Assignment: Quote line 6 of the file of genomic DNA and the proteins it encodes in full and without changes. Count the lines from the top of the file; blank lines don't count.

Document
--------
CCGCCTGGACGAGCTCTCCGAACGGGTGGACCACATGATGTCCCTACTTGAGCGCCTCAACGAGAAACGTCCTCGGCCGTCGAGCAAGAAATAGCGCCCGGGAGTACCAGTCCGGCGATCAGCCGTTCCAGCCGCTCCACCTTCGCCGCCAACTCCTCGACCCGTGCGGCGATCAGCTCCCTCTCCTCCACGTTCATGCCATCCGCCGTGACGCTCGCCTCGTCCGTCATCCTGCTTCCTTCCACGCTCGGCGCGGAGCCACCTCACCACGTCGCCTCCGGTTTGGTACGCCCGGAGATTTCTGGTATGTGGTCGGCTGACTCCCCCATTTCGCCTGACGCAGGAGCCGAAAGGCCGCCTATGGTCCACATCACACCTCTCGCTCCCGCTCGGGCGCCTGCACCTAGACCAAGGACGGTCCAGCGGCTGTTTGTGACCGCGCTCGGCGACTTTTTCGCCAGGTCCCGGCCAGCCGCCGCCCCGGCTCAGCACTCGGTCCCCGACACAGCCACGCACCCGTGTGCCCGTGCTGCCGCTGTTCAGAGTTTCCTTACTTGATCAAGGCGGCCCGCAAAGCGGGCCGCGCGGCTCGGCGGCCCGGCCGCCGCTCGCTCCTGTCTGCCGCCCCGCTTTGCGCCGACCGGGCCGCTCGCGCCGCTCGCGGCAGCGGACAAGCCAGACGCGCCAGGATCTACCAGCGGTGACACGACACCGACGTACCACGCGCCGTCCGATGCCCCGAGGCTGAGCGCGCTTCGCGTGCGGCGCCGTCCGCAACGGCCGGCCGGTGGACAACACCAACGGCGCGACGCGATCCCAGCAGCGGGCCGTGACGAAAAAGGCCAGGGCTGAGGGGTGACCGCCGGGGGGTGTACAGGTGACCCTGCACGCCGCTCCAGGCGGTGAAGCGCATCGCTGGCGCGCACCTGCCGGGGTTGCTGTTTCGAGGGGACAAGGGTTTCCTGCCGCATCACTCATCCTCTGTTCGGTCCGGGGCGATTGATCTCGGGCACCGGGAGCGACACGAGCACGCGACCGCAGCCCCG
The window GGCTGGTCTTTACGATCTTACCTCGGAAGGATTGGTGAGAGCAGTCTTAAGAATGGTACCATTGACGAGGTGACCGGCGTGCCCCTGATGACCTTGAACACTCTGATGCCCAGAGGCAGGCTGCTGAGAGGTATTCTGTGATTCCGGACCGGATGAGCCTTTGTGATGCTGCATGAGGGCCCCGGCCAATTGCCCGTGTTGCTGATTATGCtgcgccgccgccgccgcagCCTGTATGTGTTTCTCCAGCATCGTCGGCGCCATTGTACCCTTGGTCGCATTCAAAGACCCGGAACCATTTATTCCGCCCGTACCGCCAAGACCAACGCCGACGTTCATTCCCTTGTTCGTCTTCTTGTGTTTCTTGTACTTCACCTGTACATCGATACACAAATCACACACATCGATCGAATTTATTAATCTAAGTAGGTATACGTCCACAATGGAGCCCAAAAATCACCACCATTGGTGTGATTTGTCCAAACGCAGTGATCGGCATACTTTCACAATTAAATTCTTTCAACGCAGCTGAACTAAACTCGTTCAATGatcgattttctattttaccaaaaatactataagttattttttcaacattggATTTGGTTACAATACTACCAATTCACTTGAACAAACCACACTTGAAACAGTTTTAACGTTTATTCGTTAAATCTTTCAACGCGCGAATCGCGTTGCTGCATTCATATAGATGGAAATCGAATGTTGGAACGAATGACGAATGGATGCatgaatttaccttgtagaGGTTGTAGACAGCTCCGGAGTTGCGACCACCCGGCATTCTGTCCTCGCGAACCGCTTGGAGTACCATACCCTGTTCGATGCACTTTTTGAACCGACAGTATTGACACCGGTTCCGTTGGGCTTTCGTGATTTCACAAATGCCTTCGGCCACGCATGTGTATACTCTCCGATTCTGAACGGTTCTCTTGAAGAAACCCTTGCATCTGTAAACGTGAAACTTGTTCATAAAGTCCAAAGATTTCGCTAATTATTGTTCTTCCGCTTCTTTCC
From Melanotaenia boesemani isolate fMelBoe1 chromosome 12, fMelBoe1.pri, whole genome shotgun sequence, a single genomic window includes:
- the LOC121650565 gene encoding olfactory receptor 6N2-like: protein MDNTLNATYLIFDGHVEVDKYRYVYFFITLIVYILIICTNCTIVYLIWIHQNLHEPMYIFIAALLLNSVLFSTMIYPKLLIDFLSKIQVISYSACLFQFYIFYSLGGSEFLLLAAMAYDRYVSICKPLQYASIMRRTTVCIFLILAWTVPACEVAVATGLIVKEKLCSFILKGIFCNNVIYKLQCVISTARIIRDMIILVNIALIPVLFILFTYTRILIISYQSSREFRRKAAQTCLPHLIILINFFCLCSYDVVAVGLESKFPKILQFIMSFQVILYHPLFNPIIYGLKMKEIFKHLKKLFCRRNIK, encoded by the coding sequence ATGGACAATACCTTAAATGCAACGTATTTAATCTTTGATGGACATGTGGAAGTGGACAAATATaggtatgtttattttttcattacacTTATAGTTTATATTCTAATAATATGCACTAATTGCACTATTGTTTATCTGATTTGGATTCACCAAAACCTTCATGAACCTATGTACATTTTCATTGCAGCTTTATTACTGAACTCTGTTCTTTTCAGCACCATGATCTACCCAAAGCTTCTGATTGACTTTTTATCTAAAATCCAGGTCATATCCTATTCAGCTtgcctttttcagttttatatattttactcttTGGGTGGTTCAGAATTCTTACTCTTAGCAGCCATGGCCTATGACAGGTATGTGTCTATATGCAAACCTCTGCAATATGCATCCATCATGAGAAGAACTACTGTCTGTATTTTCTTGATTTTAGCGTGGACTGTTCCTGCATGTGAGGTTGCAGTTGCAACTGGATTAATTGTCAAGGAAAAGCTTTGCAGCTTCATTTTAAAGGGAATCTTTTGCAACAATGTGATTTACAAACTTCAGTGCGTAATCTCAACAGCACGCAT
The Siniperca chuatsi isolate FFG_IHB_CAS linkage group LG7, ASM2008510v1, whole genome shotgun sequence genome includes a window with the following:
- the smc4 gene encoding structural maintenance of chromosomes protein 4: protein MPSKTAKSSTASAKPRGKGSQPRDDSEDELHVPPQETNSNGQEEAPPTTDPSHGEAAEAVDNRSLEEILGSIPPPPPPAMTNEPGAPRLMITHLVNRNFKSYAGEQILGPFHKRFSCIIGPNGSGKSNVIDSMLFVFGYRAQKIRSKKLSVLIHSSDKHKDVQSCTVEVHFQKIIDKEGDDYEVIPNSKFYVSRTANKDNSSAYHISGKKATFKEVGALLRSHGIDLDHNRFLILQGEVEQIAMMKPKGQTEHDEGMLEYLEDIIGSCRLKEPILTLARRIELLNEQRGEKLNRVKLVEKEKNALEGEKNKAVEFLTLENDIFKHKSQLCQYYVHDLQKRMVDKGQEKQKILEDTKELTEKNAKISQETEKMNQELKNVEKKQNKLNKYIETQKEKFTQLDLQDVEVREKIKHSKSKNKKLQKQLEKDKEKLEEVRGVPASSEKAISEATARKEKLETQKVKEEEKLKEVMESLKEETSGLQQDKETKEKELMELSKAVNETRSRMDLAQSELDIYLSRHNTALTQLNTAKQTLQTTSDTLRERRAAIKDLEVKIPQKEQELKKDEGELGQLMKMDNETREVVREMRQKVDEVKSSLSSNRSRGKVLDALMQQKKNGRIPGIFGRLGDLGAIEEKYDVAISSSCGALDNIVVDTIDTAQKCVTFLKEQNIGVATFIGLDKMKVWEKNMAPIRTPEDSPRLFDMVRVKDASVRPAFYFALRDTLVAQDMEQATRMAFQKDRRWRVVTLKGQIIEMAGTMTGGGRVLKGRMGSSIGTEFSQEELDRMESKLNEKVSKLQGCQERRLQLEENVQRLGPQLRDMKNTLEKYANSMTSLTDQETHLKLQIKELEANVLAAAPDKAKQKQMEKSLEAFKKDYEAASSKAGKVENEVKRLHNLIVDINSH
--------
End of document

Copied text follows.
- the smc4 gene encoding structural maintenance of chromosomes protein 4: protein MPSKTAKSSTASAKPRGKGSQPRDDSEDELHVPPQETNSNGQEEAPPTTDPSHGEAAEAVDNRSLEEILGSIPPPPPPAMTNEPGAPRLMITHLVNRNFKSYAGEQILGPFHKRFSCIIGPNGSGKSNVIDSMLFVFGYRAQKIRSKKLSVLIHSSDKHKDVQSCTVEVHFQKIIDKEGDDYEVIPNSKFYVSRTANKDNSSAYHISGKKATFKEVGALLRSHGIDLDHNRFLILQGEVEQIAMMKPKGQTEHDEGMLEYLEDIIGSCRLKEPILTLARRIELLNEQRGEKLNRVKLVEKEKNALEGEKNKAVEFLTLENDIFKHKSQLCQYYVHDLQKRMVDKGQEKQKILEDTKELTEKNAKISQETEKMNQELKNVEKKQNKLNKYIETQKEKFTQLDLQDVEVREKIKHSKSKNKKLQKQLEKDKEKLEEVRGVPASSEKAISEATARKEKLETQKVKEEEKLKEVMESLKEETSGLQQDKETKEKELMELSKAVNETRSRMDLAQSELDIYLSRHNTALTQLNTAKQTLQTTSDTLRERRAAIKDLEVKIPQKEQELKKDEGELGQLMKMDNETREVVREMRQKVDEVKSSLSSNRSRGKVLDALMQQKKNGRIPGIFGRLGDLGAIEEKYDVAISSSCGALDNIVVDTIDTAQKCVTFLKEQNIGVATFIGLDKMKVWEKNMAPIRTPEDSPRLFDMVRVKDASVRPAFYFALRDTLVAQDMEQATRMAFQKDRRWRVVTLKGQIIEMAGTMTGGGRVLKGRMGSSIGTEFSQEELDRMESKLNEKVSKLQGCQERRLQLEENVQRLGPQLRDMKNTLEKYANSMTSLTDQETHLKLQIKELEANVLAAAPDKAKQKQMEKSLEAFKKDYEAASSKAGKVENEVKRLHNLIVDINSH